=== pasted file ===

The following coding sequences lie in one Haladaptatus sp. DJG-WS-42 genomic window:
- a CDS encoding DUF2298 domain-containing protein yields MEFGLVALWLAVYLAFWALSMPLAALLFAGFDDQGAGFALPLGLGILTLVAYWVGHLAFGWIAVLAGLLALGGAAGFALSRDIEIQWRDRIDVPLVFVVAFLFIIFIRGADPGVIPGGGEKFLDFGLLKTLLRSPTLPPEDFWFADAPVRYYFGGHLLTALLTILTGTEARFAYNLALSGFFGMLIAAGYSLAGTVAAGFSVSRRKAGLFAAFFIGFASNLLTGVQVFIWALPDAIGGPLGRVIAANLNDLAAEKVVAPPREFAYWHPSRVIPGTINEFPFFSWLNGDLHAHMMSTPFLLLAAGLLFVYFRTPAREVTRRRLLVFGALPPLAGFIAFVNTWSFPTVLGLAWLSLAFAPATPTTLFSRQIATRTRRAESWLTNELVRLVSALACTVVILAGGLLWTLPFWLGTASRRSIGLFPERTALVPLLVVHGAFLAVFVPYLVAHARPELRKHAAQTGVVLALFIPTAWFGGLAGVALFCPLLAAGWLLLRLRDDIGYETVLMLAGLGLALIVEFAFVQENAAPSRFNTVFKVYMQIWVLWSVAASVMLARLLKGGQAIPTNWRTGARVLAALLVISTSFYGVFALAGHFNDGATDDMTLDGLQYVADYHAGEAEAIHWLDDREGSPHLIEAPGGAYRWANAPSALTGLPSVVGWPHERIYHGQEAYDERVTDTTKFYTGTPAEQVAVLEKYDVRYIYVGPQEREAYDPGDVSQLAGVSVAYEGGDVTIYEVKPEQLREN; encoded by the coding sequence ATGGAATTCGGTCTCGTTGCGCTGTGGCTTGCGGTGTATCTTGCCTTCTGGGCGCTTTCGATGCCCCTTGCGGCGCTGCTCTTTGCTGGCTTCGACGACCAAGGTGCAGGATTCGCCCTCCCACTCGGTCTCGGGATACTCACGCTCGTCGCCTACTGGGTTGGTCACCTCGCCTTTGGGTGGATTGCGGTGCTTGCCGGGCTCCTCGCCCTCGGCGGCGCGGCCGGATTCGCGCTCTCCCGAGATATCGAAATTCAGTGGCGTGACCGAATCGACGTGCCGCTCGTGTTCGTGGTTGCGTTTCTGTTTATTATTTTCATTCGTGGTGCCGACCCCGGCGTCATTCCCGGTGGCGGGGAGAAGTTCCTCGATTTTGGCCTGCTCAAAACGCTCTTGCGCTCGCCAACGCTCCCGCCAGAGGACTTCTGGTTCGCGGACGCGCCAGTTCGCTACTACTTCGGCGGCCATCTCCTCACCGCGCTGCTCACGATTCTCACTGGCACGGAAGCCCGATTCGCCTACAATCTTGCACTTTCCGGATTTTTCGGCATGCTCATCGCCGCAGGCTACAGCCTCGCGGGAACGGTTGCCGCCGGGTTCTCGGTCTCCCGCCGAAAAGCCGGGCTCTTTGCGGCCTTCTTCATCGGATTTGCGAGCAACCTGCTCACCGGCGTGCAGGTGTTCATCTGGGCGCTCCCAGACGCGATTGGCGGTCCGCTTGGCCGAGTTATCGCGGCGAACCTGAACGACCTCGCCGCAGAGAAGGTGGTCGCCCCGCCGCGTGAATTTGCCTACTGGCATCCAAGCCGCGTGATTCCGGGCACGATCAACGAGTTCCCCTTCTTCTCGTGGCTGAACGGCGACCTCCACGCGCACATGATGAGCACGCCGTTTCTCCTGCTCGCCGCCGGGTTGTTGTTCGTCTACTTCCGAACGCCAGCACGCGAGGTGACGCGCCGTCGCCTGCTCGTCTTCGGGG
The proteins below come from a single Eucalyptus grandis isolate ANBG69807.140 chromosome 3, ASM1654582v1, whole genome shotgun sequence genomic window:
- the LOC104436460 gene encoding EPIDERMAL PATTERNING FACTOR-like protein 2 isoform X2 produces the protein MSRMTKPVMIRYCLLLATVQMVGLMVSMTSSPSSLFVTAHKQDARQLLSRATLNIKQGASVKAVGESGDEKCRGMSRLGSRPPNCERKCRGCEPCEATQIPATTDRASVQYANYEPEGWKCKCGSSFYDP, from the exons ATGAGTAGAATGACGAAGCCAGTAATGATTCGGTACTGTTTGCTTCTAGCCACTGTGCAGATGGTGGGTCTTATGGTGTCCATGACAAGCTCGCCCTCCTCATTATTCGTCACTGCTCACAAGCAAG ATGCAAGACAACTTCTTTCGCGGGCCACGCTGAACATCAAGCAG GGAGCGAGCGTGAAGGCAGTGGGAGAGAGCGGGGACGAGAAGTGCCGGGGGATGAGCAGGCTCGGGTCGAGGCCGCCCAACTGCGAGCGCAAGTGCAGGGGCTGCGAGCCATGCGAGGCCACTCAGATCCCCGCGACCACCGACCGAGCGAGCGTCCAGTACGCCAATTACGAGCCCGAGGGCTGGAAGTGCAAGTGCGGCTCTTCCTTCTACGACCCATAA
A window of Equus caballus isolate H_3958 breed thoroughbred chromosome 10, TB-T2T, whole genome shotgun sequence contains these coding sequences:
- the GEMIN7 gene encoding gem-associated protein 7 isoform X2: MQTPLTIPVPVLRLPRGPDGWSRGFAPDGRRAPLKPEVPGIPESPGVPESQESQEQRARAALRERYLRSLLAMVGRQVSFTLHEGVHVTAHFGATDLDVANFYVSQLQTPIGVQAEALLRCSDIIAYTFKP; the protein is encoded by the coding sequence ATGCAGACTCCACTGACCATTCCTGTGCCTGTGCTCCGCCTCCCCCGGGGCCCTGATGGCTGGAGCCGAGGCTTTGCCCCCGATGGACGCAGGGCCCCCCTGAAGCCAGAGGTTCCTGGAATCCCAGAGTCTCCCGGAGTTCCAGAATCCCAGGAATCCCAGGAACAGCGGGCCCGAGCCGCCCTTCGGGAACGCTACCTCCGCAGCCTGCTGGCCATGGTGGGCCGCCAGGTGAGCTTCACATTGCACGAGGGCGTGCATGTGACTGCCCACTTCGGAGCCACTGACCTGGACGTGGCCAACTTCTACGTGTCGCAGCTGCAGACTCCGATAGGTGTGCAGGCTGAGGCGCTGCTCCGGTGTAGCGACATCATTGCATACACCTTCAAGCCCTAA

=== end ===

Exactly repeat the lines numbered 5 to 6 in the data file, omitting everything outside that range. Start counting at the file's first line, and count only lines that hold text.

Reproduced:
A window of Equus caballus isolate H_3958 breed thoroughbred chromosome 10, TB-T2T, whole genome shotgun sequence contains these coding sequences:
- the GEMIN7 gene encoding gem-associated protein 7 isoform X2: MQTPLTIPVPVLRLPRGPDGWSRGFAPDGRRAPLKPEVPGIPESPGVPESQESQEQRARAALRERYLRSLLAMVGRQVSFTLHEGVHVTAHFGATDLDVANFYVSQLQTPIGVQAEALLRCSDIIAYTFKP; the protein is encoded by the coding sequence ATGCAGACTCCACTGACCATTCCTGTGCCTGTGCTCCGCCTCCCCCGGGGCCCTGATGGCTGGAGCCGAGGCTTTGCCCCCGATGGACGCAGGGCCCCCCTGAAGCCAGAGGTTCCTGGAATCCCAGAGTCTCCCGGAGTTCCAGAATCCCAGGAATCCCAGGAACAGCGGGCCCGAGCCGCCCTTCGGGAACGCTACCTCCGCAGCCTGCTGGCCATGGTGGGCCGCCAGGTGAGCTTCACATTGCACGAGGGCGTGCATGTGACTGCCCACTTCGGAGCCACTGACCTGGACGTGGCCAACTTCTACGTGTCGCAGCTGCAGACTCCGATAGGTGTGCAGGCTGAGGCGCTGCTCCGGTGTAGCGACATCATTGCATACACCTTCAAGCCCTAA